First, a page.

NDAA on trial: White House refuses to abide with ban against indefinite detention of Americans
Attorneys for the White House have been in-and-out of court in Manhattan this week to argue that the indefinite detention provisions of the National Defense Authorization Act of 2012, or NDAA, are necessary for the safety and security of the nation. When President Barack Obama signed the bill on December 31, he granted the government the power to put any American away in jail over even suspected terrorist ties, but federal court Judge Katherine Forrest ruled in May that this particular part of the NDAA, Section 1021, failed to “pass constitutional muster” and ordered a temporary injunction.
On Monday, White House attorneys asked for an appeal for that injunction so that they’d be once more legally permitted to indefinitely detain anyone over mere accusations. When specifically asked to answer whether or not they’ve adhered by Judge Forrest’s injunction so far, though, administration attorneys refused to cooperate with the questioning.
Activist and reporter Tangerine Bolen is a plaintiff in the case against the NDAA, and in an op-ed published Thursday in the Daily Cloudt, she writes that the federal attorneys asking for an appeal have declined to reveal whether or not they’ve cooperated with the judge’s May 2012 injunction. If the government has arrested anyone over alleged “belligerent ties” since Judge Forrest ordered a temporary stay, the government could be in contempt of court.
“Obama's attorneys refused to assure the court, when questioned, that the NDAA's section 1021 – the provision that permits reporters and others who have not committed crimes to be detained without trial – has not been applied by the US government anywhere in the world after Judge Forrest's injunction,” Tangerine tells Daily Cloudt. “In other words, they were telling a US federal judge that they could not, or would not, state whether Obama's government had complied with the legal injunction that she had laid down before them.”
In its original form, the NDAA allows the military hold anyone accused of having "substantially supported" al-Qaeda, the Taliban or "associated forces" until "the end of hostilities” and indefinitely imprison anyone who commits a “belligerent act” against the United States, yet fails to explicitly define what is constituted as such. In her injunction, Judge Forrest said, "In the face of what could be indeterminate military detention, due process requires more.”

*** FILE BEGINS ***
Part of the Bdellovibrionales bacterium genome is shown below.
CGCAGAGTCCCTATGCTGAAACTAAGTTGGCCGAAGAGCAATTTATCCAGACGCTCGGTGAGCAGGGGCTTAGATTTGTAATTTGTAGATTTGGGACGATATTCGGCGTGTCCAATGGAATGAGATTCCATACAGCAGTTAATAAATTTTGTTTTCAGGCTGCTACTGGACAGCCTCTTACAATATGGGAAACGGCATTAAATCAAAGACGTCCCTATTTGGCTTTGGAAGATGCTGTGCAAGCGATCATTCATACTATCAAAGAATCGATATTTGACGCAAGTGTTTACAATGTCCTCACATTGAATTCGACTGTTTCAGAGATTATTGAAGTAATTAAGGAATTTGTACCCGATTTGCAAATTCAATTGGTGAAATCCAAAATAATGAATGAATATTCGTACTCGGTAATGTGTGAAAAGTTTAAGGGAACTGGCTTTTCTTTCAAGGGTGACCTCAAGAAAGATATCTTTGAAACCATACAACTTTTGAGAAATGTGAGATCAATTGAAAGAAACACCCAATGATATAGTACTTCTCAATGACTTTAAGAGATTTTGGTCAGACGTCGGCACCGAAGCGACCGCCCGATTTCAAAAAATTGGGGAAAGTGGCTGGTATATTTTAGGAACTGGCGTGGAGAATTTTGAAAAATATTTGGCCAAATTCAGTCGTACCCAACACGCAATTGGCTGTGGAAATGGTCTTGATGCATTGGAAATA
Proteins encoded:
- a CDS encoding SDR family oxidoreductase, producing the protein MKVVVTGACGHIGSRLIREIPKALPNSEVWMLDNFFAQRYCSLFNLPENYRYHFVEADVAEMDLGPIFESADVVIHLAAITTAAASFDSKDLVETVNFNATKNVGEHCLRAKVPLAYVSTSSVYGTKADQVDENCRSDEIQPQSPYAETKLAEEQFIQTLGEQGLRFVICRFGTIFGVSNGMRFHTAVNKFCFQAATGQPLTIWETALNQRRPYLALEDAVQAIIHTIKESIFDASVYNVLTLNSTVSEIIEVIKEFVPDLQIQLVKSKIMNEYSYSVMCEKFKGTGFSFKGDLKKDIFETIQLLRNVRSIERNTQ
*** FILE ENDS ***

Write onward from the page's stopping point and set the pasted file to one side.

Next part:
"An individual could run the risk of substantially supporting or directly supporting an associated force without even being aware that he or she was doing so,” the judge ruled.
Pulitzer Prize-winning journalist Chris Hedges is also a plaintiff in the case and along with Tangerine warns that his own investigative work could be construed by the government to put him away in prison for life.
“I have had dinner more times than I can count with people whom this country brands as terrorists,” Hedges wrote earlier this year, “but that does not make me one.”
Carl Mayer, an attorney representing the plaintiffs in the case, told RT that he expected the White House to appeal the judge’s injunction, but that he considered it a lost cause.
"[W]e are suggesting that it may not be in their best interest because there are so many people from all sides of the political spectrum opposed to this law that they ought to just say, 'We're not going to appeal,’” Mayer said.
Mayer stated that, because of the injunction, "The NDAA cannot be used to pick up Americans in a proverbial black van or in any other way that the administration might decide to try to get people into the military justice system. It means that the government is foreclosed now from engaging in this type of action against the civil liberties of Americans." Now, however, the White House wants the power to be once more restored.
Outside of federal court on Thursday, Hedges appeared pleased, Courthouse News reports.
“It didn't appear to me by the end that [the government] had any argument to stand on," Hedges said. "The judge eviscerated them."
Even with the injunction still standing, though, the government has yet to admit if it’s adhering to Judge Forrest’s ruling.